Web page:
American Psycho: A couple other films relate to the idea of the anti-hero getting away with it. “Baleful” Christian Bale plays Patrick Bateman, a Wall Street yuppie, at the perfect age, 27, who can focus absolutely everything on himself, in American Psycho (2000, Lions Gate Films).  Well, despite the 10-minute skin cream facials, his face in some shots does look a bit older, with creases underneath the eyes and around the mouth.  Great bod, all right.  But, unlike Damon’s character in Ripley, Bateman really is nothing inside, no talents except for show, consumption, and sociopathic, pathological serial killing. (He says, in the opening scene, “I’m really not there.”) He really does make physical beauty temporarily symbolize something repulsive.  At the end, he goes on a shooting spree out in the open and he can’t convince his own pals that he’s really guilty, poor guy.  This is not Hitchcock, and seems removed from Hitchock’s 1960 BW thriller. Almodovar’s Bad Education comes much closer.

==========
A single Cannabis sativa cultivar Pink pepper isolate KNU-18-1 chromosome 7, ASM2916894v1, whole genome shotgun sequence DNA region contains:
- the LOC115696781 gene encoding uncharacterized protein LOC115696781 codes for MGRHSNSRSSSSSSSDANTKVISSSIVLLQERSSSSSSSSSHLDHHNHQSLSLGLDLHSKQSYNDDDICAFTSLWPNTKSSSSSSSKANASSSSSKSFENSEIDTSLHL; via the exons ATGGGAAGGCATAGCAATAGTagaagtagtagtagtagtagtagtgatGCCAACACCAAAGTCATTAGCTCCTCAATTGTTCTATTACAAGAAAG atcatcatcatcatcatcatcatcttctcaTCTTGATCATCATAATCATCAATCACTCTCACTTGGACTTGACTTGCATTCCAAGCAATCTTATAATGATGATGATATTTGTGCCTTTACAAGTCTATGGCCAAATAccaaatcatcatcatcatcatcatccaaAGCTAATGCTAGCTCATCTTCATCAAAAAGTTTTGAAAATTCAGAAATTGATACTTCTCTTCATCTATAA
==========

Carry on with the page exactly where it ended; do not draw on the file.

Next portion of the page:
----

The Interview: There’s a great new Australian psychodrama, The Interview (1999, Cinema Guild and Pointblank Pictures) directed by Craig Monahan. The Aussies can make their cinema intense, as we remember from the films of Peter Weir.  Eddie Flemming plays a 44-year-old down-and-out drifter whom the Sydney police single out to add to their conviction rate.  Well, Flemming’s character (I can imagine Billy Bob Thornton in this one) turns the police upon themselves, by making up a story about serial killings with sling blades and fires, in the outback. The well-photographed grisly scenes, against open scenery, give you the outcome.  But the police get what they deserve.  The bad guy walks, having contributed to society by showing he can beat the system.  Effective, moody soundtrack with abrupt key signature modulations, almost as effective as the music in Ripley, and wonderfully recorded in Digital.  The occasional Sydney background looks surprisingly sterile. This may be one of the great ones, in the tradition of The Usual Suspects and The Spanish Prisoner.